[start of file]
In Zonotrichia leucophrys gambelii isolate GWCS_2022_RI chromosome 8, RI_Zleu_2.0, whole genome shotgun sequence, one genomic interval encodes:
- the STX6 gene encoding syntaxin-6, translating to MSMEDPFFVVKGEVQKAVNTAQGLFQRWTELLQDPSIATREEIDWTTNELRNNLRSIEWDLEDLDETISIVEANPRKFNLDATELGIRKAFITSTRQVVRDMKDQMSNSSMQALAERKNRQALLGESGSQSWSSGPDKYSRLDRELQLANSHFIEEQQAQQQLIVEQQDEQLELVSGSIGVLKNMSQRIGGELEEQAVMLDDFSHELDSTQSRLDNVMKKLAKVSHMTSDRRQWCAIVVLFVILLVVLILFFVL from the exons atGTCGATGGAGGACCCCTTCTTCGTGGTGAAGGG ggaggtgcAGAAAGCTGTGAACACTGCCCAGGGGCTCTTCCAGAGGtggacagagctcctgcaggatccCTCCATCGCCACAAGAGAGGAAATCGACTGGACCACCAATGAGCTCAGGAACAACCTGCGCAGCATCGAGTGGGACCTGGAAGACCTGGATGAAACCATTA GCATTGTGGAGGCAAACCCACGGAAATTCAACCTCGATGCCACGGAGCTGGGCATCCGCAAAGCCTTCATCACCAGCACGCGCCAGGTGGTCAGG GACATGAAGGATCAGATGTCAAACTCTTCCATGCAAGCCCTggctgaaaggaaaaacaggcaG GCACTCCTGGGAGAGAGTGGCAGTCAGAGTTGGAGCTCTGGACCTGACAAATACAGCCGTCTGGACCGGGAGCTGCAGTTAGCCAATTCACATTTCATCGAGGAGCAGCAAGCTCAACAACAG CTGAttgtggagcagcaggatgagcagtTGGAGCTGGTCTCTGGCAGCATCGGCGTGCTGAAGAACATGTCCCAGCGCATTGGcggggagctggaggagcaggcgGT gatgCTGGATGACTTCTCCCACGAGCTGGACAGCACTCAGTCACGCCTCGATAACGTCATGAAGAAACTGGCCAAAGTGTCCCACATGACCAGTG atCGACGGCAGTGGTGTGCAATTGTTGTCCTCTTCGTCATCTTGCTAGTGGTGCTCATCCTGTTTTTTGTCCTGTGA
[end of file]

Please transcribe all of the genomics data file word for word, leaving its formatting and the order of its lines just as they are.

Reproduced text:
In Zonotrichia leucophrys gambelii isolate GWCS_2022_RI chromosome 8, RI_Zleu_2.0, whole genome shotgun sequence, one genomic interval encodes:
- the STX6 gene encoding syntaxin-6, translating to MSMEDPFFVVKGEVQKAVNTAQGLFQRWTELLQDPSIATREEIDWTTNELRNNLRSIEWDLEDLDETISIVEANPRKFNLDATELGIRKAFITSTRQVVRDMKDQMSNSSMQALAERKNRQALLGESGSQSWSSGPDKYSRLDRELQLANSHFIEEQQAQQQLIVEQQDEQLELVSGSIGVLKNMSQRIGGELEEQAVMLDDFSHELDSTQSRLDNVMKKLAKVSHMTSDRRQWCAIVVLFVILLVVLILFFVL from the exons atGTCGATGGAGGACCCCTTCTTCGTGGTGAAGGG ggaggtgcAGAAAGCTGTGAACACTGCCCAGGGGCTCTTCCAGAGGtggacagagctcctgcaggatccCTCCATCGCCACAAGAGAGGAAATCGACTGGACCACCAATGAGCTCAGGAACAACCTGCGCAGCATCGAGTGGGACCTGGAAGACCTGGATGAAACCATTA GCATTGTGGAGGCAAACCCACGGAAATTCAACCTCGATGCCACGGAGCTGGGCATCCGCAAAGCCTTCATCACCAGCACGCGCCAGGTGGTCAGG GACATGAAGGATCAGATGTCAAACTCTTCCATGCAAGCCCTggctgaaaggaaaaacaggcaG GCACTCCTGGGAGAGAGTGGCAGTCAGAGTTGGAGCTCTGGACCTGACAAATACAGCCGTCTGGACCGGGAGCTGCAGTTAGCCAATTCACATTTCATCGAGGAGCAGCAAGCTCAACAACAG CTGAttgtggagcagcaggatgagcagtTGGAGCTGGTCTCTGGCAGCATCGGCGTGCTGAAGAACATGTCCCAGCGCATTGGcggggagctggaggagcaggcgGT gatgCTGGATGACTTCTCCCACGAGCTGGACAGCACTCAGTCACGCCTCGATAACGTCATGAAGAAACTGGCCAAAGTGTCCCACATGACCAGTG atCGACGGCAGTGGTGTGCAATTGTTGTCCTCTTCGTCATCTTGCTAGTGGTGCTCATCCTGTTTTTTGTCCTGTGA